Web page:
Oscar Wilde, in his classic preface to The Picture of Dorian Gray, writes, “Those who find ugly meaning in beautiful things are corrupt . . . It is the spectator, and not life, that art really mirrors.” The future of art will magnify the individual spectator to an astonishing extent.
To understand the future, keep an eye on the maturing technologies of 2018: virtual reality, 3D printing and biometric measurement. The artists who intermix these technologies require, above all, advanced biometric data. The brain sings the body’s intent, if only you know what to listen for.
Scientists at Icelandic orthopedics company Össur can now intercept myoelectric signals, which carry the nervous system’s commands to muscles, and wirelessly communicate those orders into a robotic counterpart which obeys the body’s orders. Össur aims to introduce this tech to the public in the next decade.
When he’s not running operations at Arts One Collective Gallery, a short walk from the Seattle Art Museum and Pike Place Market, Tony Taj operates Boogio, a disruptive shoe technology startup. Boogio’s biometric soles collect pressure readings and design 3D-printable footwear individualized for safety and comfort. The artist of the future plays in tune with the body’s orchestra. “We’re seeing very specific things out of art and tech today,” Taj notes. “They are visceral, physical or emotional across different mediums. Either way, art needs participation and a way for people to access it.”
Museums See Ghosts
Yayoi Kusama broke attendance records at the Seattle Art Museum in the summer of 2017 with her traveling “Infinity Rooms” exhibit. I personally visited the exhibit a healthy two dozen times. Kusama mushrooms became my morning walkthrough, lunchtime retreat and evening repose. The swirling Kusama crowds all shared one thing in common: bubbling excitement for the fiasco of it all.
Kusama offered spectators photo-friendly communal interaction in a fantastic space. The exhibit’s popularity represents a moment when technology is enabling new forms of participation in art. Museums must eventually face the forces of decentralization that elevated Amazon and Netflix at the expense of Toys“R”Us and Blockbuster; the same old exhibits draw only the same old crowds, and museums will lose whatever existing monopoly they have on exciting participatory art, like Kusama’s “Infinity Rooms”.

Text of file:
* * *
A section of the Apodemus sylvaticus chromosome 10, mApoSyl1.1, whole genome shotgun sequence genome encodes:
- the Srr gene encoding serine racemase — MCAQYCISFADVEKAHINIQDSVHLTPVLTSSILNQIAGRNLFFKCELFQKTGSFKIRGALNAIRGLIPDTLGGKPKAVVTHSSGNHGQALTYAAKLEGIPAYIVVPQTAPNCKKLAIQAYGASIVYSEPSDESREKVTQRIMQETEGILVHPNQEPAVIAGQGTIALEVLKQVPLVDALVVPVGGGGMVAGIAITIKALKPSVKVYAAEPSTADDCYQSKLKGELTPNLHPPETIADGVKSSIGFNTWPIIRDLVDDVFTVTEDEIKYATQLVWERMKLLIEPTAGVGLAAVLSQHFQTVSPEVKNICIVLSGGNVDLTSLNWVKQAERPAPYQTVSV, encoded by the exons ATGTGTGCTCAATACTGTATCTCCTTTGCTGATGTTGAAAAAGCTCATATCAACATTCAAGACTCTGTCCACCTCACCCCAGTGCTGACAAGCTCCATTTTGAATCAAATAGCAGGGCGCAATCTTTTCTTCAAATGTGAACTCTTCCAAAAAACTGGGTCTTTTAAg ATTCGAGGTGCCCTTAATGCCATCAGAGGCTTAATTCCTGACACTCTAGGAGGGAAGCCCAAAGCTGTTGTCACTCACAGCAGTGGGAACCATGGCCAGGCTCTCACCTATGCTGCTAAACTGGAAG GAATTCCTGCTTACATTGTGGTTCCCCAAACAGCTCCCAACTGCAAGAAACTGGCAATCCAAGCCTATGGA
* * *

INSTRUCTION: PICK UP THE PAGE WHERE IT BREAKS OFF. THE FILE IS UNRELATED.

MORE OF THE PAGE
Recognizing the gum on the wall, the Seattle Art Museum hired a chief technology officer (CTO) in 2018 to oversee a $1.4 million budget and advocate for the museum’s inclusion of technology. But is that enough? Couch potatoes across the world can already access classics like da Vinci’s “Mona Lisa” and van Gogh’s “The Starry Night” in virtual reality. How much time will pass before a platform connects consumers with independent virtual art experiences? Will that platform enhance or outcompete our established cultural institutions? As Taj told me, “Museums have to ask, how do you stay relevant and appreciated beyond a sound bite or video?”
David Wells’ The Time Machine (2002) depicts a futuristic library lined by sleek smart- glass. A snide virtual assistant, played by Orlando Jones, glides between the panes. He dismisses our protagonist’s inquiries into time travel and sends him on his way. When the story returns to the library, 800,000 years have passed, and a haggard Jones now oversees a ruined, ghostly library—not because people are gone, but because people are different. In the words of H.G. Wells, author of The Time Machine and great-grandfather to the film’s director, “There is no intelligence where there is no change and no need of change.”
It Belongs in a Museum!
…or does it? VR installations have caused quite a stir in the museum world, but are “traditional” museums continuing to attract crowds the way they used to?
62,172,274: Number of museum attendees in 2016 in the U.S., Mexico and Canada, as reported by the Association of Art Museum Directors; North American museums saw a slight uptick in attendance that year, with 61,386,062 visitors in 2015.
1.2 million: Drop in attendance numbers for the Louvre from 2015 to 2016; The Art Newspaper claims the museum saw 8.6 million visitors in 2015 and 7.4 million in 2016.
$8.54 billion: Dollars spent on cultural projects across the globe in 2016, as reported by AEA Consulting. $4.98 billion of that sum was spent on museums.
2015: The year one of the first VR installations was offered to the public. The experience, featured at The British Museum, displayed “Bronze Age objects . . . showing them in their original content,” according to The New York Times.
2017: Original year Stephen Smith, executive director of the Shoah Foundation, estimated we’d no longer need 3-D glasses to view installation holograms. As of publication, there are no museum VR experiences that don’t require some type of headgear.